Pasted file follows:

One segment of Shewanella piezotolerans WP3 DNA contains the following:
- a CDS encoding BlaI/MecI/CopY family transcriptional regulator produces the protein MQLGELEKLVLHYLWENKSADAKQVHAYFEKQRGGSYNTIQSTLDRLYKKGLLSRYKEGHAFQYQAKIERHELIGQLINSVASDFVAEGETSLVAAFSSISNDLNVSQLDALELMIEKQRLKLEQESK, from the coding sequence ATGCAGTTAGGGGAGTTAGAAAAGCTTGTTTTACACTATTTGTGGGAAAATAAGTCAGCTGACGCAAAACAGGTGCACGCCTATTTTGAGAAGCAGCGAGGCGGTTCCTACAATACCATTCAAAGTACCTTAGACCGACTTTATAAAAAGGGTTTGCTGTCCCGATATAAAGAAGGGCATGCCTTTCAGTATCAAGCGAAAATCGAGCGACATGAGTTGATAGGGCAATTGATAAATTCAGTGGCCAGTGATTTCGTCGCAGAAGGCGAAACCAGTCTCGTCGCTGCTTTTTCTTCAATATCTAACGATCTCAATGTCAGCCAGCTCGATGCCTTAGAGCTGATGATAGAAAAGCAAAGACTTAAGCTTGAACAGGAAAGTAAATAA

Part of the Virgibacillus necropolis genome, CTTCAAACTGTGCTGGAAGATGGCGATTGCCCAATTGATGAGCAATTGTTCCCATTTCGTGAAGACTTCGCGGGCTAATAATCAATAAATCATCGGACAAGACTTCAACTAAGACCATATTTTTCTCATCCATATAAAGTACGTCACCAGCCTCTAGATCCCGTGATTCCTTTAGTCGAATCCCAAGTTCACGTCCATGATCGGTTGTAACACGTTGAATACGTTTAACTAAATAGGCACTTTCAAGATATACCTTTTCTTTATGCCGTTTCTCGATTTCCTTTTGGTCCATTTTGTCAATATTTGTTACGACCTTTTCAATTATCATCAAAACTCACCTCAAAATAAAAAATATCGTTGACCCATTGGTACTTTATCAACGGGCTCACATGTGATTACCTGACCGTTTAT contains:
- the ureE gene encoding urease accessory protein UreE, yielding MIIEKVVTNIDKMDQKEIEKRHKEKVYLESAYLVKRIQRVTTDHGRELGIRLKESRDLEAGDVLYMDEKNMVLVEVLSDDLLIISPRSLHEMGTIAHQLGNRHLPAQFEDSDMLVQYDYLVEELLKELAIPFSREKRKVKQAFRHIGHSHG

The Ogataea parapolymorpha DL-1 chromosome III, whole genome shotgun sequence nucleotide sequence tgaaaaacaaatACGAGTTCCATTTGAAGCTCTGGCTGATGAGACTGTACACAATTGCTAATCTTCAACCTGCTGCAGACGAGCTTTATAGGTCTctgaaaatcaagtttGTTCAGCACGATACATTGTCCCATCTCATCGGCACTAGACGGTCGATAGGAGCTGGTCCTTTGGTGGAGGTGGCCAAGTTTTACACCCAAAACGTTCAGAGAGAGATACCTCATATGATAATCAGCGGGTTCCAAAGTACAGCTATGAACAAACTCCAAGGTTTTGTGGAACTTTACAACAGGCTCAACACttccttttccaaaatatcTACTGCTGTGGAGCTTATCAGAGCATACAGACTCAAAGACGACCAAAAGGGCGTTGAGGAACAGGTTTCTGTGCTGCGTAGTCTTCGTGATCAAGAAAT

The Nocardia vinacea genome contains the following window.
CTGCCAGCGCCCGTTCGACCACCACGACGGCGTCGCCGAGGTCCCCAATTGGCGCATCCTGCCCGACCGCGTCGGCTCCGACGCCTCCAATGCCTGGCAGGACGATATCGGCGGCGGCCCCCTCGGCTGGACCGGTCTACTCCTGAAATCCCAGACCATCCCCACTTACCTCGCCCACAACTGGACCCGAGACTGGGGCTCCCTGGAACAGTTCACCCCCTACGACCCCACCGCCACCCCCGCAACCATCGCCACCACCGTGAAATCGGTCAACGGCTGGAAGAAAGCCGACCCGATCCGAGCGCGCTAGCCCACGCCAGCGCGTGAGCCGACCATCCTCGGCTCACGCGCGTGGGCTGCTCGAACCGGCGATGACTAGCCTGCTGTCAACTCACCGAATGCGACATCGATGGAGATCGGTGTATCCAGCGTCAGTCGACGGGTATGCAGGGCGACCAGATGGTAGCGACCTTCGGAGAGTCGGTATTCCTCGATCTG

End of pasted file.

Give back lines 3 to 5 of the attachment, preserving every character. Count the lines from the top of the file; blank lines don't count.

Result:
Part of the Virgibacillus necropolis genome, CTTCAAACTGTGCTGGAAGATGGCGATTGCCCAATTGATGAGCAATTGTTCCCATTTCGTGAAGACTTCGCGGGCTAATAATCAATAAATCATCGGACAAGACTTCAACTAAGACCATATTTTTCTCATCCATATAAAGTACGTCACCAGCCTCTAGATCCCGTGATTCCTTTAGTCGAATCCCAAGTTCACGTCCATGATCGGTTGTAACACGTTGAATACGTTTAACTAAATAGGCACTTTCAAGATATACCTTTTCTTTATGCCGTTTCTCGATTTCCTTTTGGTCCATTTTGTCAATATTTGTTACGACCTTTTCAATTATCATCAAAACTCACCTCAAAATAAAAAATATCGTTGACCCATTGGTACTTTATCAACGGGCTCACATGTGATTACCTGACCGTTTAT contains:
- the ureE gene encoding urease accessory protein UreE, yielding MIIEKVVTNIDKMDQKEIEKRHKEKVYLESAYLVKRIQRVTTDHGRELGIRLKESRDLEAGDVLYMDEKNMVLVEVLSDDLLIISPRSLHEMGTIAHQLGNRHLPAQFEDSDMLVQYDYLVEELLKELAIPFSREKRKVKQAFRHIGHSHG

The Ogataea parapolymorpha DL-1 chromosome III, whole genome shotgun sequence nucleotide sequence tgaaaaacaaatACGAGTTCCATTTGAAGCTCTGGCTGATGAGACTGTACACAATTGCTAATCTTCAACCTGCTGCAGACGAGCTTTATAGGTCTctgaaaatcaagtttGTTCAGCACGATACATTGTCCCATCTCATCGGCACTAGACGGTCGATAGGAGCTGGTCCTTTGGTGGAGGTGGCCAAGTTTTACACCCAAAACGTTCAGAGAGAGATACCTCATATGATAATCAGCGGGTTCCAAAGTACAGCTATGAACAAACTCCAAGGTTTTGTGGAACTTTACAACAGGCTCAACACttccttttccaaaatatcTACTGCTGTGGAGCTTATCAGAGCATACAGACTCAAAGACGACCAAAAGGGCGTTGAGGAACAGGTTTCTGTGCTGCGTAGTCTTCGTGATCAAGAAAT